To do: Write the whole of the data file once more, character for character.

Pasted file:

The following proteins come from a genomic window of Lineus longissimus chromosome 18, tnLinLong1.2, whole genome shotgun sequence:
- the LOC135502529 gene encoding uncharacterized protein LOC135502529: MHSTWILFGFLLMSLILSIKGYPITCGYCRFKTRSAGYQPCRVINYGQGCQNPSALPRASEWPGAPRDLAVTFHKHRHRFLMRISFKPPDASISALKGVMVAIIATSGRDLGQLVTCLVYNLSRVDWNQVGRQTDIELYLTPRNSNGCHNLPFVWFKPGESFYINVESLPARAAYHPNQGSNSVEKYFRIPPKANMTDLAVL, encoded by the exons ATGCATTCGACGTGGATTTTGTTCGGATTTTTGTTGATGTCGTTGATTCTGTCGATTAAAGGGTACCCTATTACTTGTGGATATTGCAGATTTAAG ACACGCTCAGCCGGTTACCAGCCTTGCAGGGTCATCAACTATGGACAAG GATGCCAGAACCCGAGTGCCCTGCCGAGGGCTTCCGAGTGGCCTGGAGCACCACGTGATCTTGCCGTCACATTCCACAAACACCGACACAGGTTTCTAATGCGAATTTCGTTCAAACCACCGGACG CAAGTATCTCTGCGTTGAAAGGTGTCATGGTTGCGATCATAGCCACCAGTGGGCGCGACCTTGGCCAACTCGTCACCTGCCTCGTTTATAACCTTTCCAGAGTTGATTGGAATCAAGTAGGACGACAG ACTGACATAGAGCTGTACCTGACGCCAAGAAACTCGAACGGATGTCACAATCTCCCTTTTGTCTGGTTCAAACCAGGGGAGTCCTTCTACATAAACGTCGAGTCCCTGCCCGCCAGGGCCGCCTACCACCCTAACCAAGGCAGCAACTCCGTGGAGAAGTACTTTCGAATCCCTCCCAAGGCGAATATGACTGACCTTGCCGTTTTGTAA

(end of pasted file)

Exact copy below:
The following proteins come from a genomic window of Lineus longissimus chromosome 18, tnLinLong1.2, whole genome shotgun sequence:
- the LOC135502529 gene encoding uncharacterized protein LOC135502529: MHSTWILFGFLLMSLILSIKGYPITCGYCRFKTRSAGYQPCRVINYGQGCQNPSALPRASEWPGAPRDLAVTFHKHRHRFLMRISFKPPDASISALKGVMVAIIATSGRDLGQLVTCLVYNLSRVDWNQVGRQTDIELYLTPRNSNGCHNLPFVWFKPGESFYINVESLPARAAYHPNQGSNSVEKYFRIPPKANMTDLAVL, encoded by the exons ATGCATTCGACGTGGATTTTGTTCGGATTTTTGTTGATGTCGTTGATTCTGTCGATTAAAGGGTACCCTATTACTTGTGGATATTGCAGATTTAAG ACACGCTCAGCCGGTTACCAGCCTTGCAGGGTCATCAACTATGGACAAG GATGCCAGAACCCGAGTGCCCTGCCGAGGGCTTCCGAGTGGCCTGGAGCACCACGTGATCTTGCCGTCACATTCCACAAACACCGACACAGGTTTCTAATGCGAATTTCGTTCAAACCACCGGACG CAAGTATCTCTGCGTTGAAAGGTGTCATGGTTGCGATCATAGCCACCAGTGGGCGCGACCTTGGCCAACTCGTCACCTGCCTCGTTTATAACCTTTCCAGAGTTGATTGGAATCAAGTAGGACGACAG ACTGACATAGAGCTGTACCTGACGCCAAGAAACTCGAACGGATGTCACAATCTCCCTTTTGTCTGGTTCAAACCAGGGGAGTCCTTCTACATAAACGTCGAGTCCCTGCCCGCCAGGGCCGCCTACCACCCTAACCAAGGCAGCAACTCCGTGGAGAAGTACTTTCGAATCCCTCCCAAGGCGAATATGACTGACCTTGCCGTTTTGTAA